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A CurtainUp Berkshire Review
By Elyse Sommer
Roberts has done a good job of letting each scene peel another layer off the rotten core of the onion representing his ueber dysfunctional saga, with four of the play's six scenes the sort of meaty duets that allow the actors to really give their acting chops a workout. Josh Aaron McKay and Jason Asprey as brothers Gene and Ronnie, and Elizabeth Aspenlieder and Kate Abbruzzese as their wives, certainly make the most of this opportunity. While the men's sister who is dying of AIDS is never seen, she is the root cause of their troubled psyches. Director Stephen Rothman dexterously steers the actors through the segues from the comic sitcomesque to despairing and ultimately melodramatic tragedy.
So there you have the good news. However, despite the splendid performances pm one of the most impressively apt and nicely detailed sets I've seen at this venue (Bravo Patrick Brennan), this is not the dysfunctional play to make us forget its many memorable and more tightly focused forbears — to name just a few: Tennessee Williams' Cat on a Hot Tin Roof, Harold Pinter's The Homecoming, Sam Shepherd' Buried Child, Tracy Letts' August: Osage County). Mr. Rothman followed S&C's Artistic Director Tony Simotes' opening night welcoming address with his own audience warm-up speech. His reference to two older women he saw leaving at a preview intermission, presumably because they were offended by the heavily F-word peppered dialogue, was a caveat to be prepared for an X-rated play. My guess is that those walkouts were less attributable to squeamishness about the strong language than not buying into the playwright's self-indulgent overload of symbolism and dysfunctional elements.
Not content with a family member's imminent death to bring about a tumultuous family reunion, Mr. Roberts has taken an everything but the kitchen sink approach to dramatize the emotional turmoil and fraught undercurrents that have made brother Gene,in whose home the play unfolds, a fanatical Christian, and his older brother Ronnie a profanity spouting non-believer. Their undigested memories include incest, drug addiction, self mutilation and suicide. Differences about end of life decisions vis-a-vis the dying woman instantly establish that Gene and Joellen's marriage is also in its death throes. The existing husband and wife tensions are bound to kick into high gear with the arrival of Ronnie and his sexy wife Susie, especially since Joellen's teenaged crush on Ronnie provides further ammunition for melodramatic complications. And in case the rather clunky title weren't enough of a metaphor, there's talk from the get-go about an about to erupt tornado to foreshadow a full-scale meltdown between the troubled brothers.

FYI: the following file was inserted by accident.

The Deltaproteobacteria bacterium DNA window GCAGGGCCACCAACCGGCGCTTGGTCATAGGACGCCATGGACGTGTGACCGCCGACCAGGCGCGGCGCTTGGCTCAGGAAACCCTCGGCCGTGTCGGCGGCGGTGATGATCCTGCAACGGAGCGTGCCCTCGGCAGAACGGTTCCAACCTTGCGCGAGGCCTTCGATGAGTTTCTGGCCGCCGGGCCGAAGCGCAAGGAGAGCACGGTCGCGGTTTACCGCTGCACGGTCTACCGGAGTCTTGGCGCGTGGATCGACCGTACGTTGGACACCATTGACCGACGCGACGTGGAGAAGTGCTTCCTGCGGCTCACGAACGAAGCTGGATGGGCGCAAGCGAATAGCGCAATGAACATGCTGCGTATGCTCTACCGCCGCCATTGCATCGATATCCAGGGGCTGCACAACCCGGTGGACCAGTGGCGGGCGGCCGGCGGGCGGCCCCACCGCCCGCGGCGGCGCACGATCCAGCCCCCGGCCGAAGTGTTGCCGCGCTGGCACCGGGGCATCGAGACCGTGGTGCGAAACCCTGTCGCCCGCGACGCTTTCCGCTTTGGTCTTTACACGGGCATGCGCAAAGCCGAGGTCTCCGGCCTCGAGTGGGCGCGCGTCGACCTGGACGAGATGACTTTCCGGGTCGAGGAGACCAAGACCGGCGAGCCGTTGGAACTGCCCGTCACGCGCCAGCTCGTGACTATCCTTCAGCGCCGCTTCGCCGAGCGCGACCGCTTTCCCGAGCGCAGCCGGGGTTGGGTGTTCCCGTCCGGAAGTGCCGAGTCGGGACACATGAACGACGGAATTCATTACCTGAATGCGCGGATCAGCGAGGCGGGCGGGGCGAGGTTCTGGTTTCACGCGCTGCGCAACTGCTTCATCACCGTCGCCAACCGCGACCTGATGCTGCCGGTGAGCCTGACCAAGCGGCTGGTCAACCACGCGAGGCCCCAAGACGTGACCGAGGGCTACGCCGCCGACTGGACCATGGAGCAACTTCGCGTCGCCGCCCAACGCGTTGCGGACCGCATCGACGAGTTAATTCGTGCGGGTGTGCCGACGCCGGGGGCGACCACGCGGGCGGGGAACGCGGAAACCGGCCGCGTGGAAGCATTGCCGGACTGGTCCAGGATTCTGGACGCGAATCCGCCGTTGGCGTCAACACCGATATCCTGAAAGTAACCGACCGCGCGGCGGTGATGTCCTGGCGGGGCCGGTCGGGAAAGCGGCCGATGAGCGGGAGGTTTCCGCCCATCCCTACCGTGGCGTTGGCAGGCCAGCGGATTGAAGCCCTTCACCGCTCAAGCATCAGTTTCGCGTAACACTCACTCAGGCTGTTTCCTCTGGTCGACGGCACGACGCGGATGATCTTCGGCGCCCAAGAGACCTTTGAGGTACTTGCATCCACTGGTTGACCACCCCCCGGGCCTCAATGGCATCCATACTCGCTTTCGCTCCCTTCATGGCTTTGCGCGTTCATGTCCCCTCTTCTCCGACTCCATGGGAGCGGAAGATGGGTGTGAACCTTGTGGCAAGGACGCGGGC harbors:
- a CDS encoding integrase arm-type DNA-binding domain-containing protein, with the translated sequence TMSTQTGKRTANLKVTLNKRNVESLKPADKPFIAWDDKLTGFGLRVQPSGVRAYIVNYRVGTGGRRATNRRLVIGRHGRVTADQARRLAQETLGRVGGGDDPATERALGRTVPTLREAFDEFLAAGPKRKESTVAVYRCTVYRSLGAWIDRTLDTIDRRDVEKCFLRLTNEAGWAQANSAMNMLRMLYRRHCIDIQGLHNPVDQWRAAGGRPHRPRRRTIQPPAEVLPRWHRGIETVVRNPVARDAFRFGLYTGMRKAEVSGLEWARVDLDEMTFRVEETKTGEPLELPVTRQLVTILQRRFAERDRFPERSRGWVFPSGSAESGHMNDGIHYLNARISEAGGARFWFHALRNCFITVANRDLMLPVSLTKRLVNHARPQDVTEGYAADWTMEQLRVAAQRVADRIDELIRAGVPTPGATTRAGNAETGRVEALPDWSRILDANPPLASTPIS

While the playwright is generous with piling on revelations of ever more disturbing examples of familial dysfunction, his plot and character development relies more on in your face shock tactics than subtlety. Luxkily this production is blessed with an ensemble talented enough and totally committed to making the difficult comic and extremely dark dualities work.
All four actors manage to be hilarious when they sit down to a Kentucky Fried chicken dinner that McCabe's consistently holier than thou Gene insists on prefacing with a lengthy prayer that Jason Asprey's wonderfully irreverent Ronnie reminds him is "just dinner. . .not a fucking revival meeting." Asprey is also quite amusing as he explains why the F-word as his preferred verbal choice and is stunningly consumed by rage in the concluding confrontation. Aspenlieder, who's best known for her virtuosity with comic roles, gives one of her most nuanced performances as the desperately unhappy and sexually frustrated Joellen. Abbruzzesse is terrific as the Southern bimbo who's a lot smarter than her initial entrance would have us believe. Her Susie is the play's most sympathetic and only well- adjusted character. The two women get to play the best scene — a breakfast at the top of the second act that has them browsing through family albums and quite touchingly steers us to this play's essence, the might have beens that the overheated climax presents as irretrievable.
While Parasite Drag was enough of a hit in last year's Studio Festival of Plays to seed this summer long production with this stellar cast, director Rothman is something of a cockeyed optimist in his view of it as being powerful enough to join famous dysfunctional family dramas that have had the "legs" to merit Pulitzer Prizes.
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